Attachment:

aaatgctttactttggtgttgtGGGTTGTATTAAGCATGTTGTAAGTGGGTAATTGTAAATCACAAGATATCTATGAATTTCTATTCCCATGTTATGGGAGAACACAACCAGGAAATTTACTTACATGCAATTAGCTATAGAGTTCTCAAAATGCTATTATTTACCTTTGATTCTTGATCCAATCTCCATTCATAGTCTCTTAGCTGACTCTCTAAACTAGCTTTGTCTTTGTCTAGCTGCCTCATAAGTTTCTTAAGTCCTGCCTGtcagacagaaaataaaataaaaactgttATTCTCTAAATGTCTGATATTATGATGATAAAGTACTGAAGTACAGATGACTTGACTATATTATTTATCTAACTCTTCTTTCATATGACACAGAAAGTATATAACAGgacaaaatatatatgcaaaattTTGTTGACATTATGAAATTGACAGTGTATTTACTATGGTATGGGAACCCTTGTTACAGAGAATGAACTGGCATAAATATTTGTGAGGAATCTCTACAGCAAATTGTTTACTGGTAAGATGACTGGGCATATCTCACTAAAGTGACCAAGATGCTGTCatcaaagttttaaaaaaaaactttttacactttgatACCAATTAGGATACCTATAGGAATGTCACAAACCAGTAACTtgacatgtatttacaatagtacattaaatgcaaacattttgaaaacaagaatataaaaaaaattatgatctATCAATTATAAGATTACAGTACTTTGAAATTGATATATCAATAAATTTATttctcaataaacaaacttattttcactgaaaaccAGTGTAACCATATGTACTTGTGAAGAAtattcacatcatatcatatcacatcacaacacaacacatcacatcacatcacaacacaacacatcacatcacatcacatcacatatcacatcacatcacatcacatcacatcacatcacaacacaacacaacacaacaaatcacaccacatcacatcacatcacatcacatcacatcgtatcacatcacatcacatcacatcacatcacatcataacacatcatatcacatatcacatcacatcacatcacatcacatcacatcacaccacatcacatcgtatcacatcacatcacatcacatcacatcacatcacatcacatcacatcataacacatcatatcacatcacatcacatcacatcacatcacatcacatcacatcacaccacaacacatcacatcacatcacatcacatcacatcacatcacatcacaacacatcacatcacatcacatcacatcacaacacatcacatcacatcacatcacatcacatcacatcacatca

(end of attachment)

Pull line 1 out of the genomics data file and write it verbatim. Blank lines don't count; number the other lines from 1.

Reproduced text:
aaatgctttactttggtgttgtGGGTTGTATTAAGCATGTTGTAAGTGGGTAATTGTAAATCACAAGATATCTATGAATTTCTATTCCCATGTTATGGGAGAACACAACCAGGAAATTTACTTACATGCAATTAGCTATAGAGTTCTCAAAATGCTATTATTTACCTTTGATTCTTGATCCAATCTCCATTCATAGTCTCTTAGCTGACTCTCTAAACTAGCTTTGTCTTTGTCTAGCTGCCTCATAAGTTTCTTAAGTCCTGCCTGtcagacagaaaataaaataaaaactgttATTCTCTAAATGTCTGATATTATGATGATAAAGTACTGAAGTACAGATGACTTGACTATATTATTTATCTAACTCTTCTTTCATATGACACAGAAAGTATATAACAGgacaaaatatatatgcaaaattTTGTTGACATTATGAAATTGACAGTGTATTTACTATGGTATGGGAACCCTTGTTACAGAGAATGAACTGGCATAAATATTTGTGAGGAATCTCTACAGCAAATTGTTTACTGGTAAGATGACTGGGCATATCTCACTAAAGTGACCAAGATGCTGTCatcaaagttttaaaaaaaaactttttacactttgatACCAATTAGGATACCTATAGGAATGTCACAAACCAGTAACTtgacatgtatttacaatagtacattaaatgcaaacattttgaaaacaagaatataaaaaaaattatgatctATCAATTATAAGATTACAGTACTTTGAAATTGATATATCAATAAATTTATttctcaataaacaaacttattttcactgaaaaccAGTGTAACCATATGTACTTGTGAAGAAtattcacatcatatcatatcacatcacaacacaacacatcacatcacatcacaacacaacacatcacatcacatcacatcacatatcacatcacatcacatcacatcacatcacatcacaacacaacacaacacaacaaatcacaccacatcacatcacatcacatcacatcacatcgtatcacatcacatcacatcacatcacatcacatcataacacatcatatcacatatcacatcacatcacatcacatcacatcacatcacaccacatcacatcgtatcacatcacatcacatcacatcacatcacatcacatcacatcacatcataacacatcatatcacatcacatcacatcacatcacatcacatcacatcacatcacaccacaacacatcacatcacatcacatcacatcacatcacatcacatcacaacacatcacatcacatcacatcacatcacaacacatcacatcacatcacatcacatcacatcacatcacatca